However, Schumer rejected Republican warning to delay and pushed forward in filing a motion to proceed with the House bill with a shell bill into which the fuller detailed infrastructure text would be inserted later. Senate Minority Leader Mitch McConnell (R-KY) called Schumer’s tactics a “stunt” prior to the vote, noting that the Majority Leader “intent on holding a vote he knows will fail.”
“These discussions have yet to conclude. There’s no outcome yet, no bipartisan agreement, no text, nothing for the Congressional Budget Office to evaluate, and certainly nothing on which to vote, not yet,” McConnell said during Senate floor speech. “So obviously, if the Democratic leader tries to force a cloture vote on a bill that does not exist, it will fail. Around here, we typically write the bills before we vote on them. That’s the custom.”
Biden’s infrastructure agenda has been split into “two-track” — the first being the $1.2 trillion bipartisan plan devoted to funding infrastructure projects like roads and bridges. The second is a $3.5 trillion “human” infrastructure spending package that would dramatically expand the social safety net by pouring billions in federal funds on an array of issues from expanding Medicare, combatting climate change, and providing amnesty to illegals. Senate Democrats released the framework last week after reaching an agreement that includes nearly all of President Biden’s American Families Plan bill, such as his proposals on child care and education, provisions that were previously cut out during earlier negotiations with Republicans.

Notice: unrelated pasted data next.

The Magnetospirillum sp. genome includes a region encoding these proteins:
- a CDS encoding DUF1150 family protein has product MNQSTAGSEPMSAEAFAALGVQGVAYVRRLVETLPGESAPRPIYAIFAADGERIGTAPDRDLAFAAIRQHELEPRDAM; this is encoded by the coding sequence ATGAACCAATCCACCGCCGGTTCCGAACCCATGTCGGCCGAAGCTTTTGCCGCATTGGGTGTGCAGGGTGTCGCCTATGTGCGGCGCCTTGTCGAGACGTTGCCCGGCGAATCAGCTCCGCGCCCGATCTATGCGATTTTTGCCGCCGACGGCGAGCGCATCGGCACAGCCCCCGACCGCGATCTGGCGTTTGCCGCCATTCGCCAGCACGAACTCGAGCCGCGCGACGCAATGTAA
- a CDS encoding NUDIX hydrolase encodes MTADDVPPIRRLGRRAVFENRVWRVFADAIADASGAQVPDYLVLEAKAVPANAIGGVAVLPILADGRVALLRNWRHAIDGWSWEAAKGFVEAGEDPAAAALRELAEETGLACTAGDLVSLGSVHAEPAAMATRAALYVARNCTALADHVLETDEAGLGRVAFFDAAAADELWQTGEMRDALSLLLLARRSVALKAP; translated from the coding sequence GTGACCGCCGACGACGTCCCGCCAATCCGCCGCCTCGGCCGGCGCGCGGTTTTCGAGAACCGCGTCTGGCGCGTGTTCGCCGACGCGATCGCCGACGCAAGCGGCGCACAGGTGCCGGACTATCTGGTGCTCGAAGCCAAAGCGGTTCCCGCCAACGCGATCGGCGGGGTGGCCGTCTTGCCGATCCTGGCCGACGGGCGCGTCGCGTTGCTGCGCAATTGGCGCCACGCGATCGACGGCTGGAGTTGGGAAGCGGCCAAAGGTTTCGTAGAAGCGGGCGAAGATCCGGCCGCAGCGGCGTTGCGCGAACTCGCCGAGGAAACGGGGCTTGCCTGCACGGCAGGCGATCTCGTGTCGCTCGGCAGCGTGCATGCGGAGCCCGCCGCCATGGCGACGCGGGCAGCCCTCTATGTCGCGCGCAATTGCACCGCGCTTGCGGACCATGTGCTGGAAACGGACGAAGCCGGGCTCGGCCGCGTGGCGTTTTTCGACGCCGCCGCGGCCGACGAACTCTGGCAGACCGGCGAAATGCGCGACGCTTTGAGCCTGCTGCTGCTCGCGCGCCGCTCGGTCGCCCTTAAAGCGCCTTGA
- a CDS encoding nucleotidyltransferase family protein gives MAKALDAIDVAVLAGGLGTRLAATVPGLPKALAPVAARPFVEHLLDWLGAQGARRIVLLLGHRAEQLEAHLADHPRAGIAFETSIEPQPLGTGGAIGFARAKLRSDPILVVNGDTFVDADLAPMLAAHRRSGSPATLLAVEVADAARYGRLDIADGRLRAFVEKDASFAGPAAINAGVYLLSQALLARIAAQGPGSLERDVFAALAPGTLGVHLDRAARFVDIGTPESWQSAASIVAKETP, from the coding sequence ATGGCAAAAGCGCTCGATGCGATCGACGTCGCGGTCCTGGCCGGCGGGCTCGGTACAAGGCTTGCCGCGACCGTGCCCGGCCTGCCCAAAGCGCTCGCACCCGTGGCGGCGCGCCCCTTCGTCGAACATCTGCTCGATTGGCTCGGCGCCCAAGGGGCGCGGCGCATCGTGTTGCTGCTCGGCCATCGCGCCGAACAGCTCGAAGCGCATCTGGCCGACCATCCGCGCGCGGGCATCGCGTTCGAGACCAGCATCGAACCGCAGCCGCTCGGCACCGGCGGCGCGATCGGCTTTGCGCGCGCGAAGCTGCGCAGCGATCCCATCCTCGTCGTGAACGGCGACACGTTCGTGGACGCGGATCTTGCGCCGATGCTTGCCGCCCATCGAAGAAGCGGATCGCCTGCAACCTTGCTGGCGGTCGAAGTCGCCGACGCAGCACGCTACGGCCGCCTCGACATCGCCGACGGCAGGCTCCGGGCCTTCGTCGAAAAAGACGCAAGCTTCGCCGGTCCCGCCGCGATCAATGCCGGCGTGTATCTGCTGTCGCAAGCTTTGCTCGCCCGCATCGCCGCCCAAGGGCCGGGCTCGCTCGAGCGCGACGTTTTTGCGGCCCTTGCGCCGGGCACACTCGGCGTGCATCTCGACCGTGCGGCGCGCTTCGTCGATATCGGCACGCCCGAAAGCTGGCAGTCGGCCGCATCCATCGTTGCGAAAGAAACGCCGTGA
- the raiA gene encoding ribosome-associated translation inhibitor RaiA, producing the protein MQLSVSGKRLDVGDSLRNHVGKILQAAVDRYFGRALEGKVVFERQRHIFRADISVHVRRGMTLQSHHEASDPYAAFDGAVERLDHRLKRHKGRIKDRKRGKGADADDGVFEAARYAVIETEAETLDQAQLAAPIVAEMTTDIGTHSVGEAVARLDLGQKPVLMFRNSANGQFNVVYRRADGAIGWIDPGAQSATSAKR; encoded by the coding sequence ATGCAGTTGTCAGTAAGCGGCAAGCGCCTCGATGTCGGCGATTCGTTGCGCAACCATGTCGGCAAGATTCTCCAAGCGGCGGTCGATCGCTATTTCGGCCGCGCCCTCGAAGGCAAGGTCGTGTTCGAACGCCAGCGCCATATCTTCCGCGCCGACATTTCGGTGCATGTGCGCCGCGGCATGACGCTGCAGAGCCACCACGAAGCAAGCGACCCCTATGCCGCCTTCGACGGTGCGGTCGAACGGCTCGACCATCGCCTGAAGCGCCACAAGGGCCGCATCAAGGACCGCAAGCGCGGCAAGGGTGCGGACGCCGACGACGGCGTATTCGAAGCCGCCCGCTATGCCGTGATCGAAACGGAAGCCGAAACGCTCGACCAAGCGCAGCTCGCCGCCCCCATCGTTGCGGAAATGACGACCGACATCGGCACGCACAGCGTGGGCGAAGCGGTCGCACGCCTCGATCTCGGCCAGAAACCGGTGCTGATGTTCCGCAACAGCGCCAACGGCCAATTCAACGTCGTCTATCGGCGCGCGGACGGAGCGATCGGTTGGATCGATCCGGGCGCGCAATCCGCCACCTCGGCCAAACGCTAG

The majority leader also set a Wednesday informal deadline for getting all 50 Democrats on board with the framework for the budget reconciliation bill to give the Senate budget committee the green light the blessings to begin writing the bill’s text. The $3.5 trillion spending package measure has zero Republican Senator support. Many sounding the alarm about the price tag with the economy shows inflation strains and details regarding how the government would pay for the expansive social net programs.
Facing a tough legislative calendar to pass both measures before Congress breaks for its traditional August recess, Schumer also failed to garnish his full caucus committing their support for the progressive budget resolution. Progressive Democrats have warned that they won’t support the bipartisan infrastructure bill unless they have assurances from moderate Democrats that they have their support to pass the $3.5 trillion social net program package.
Schumer hopes to pass the infrastructure bill with bipartisan support and then follow up separately to try and pass the $3.5 trillion spending plan using the budget reconciliation. The procedural tool allows Democrats to bypass the 60-vote threshold to advance the legislation forward with just a simple majority and without any GOP vote. But in a 50-50 Senate, Democrats can’t afford even a single defection from any of its own members.
If the bipartisan negotiations fail to pass as promised Monday, Sen. Tim Kaine of Virginia said Senate Democrats are weighing a Plan B contingency plan in moving both measures into a “combined investment totaling about $4.1 trillion.”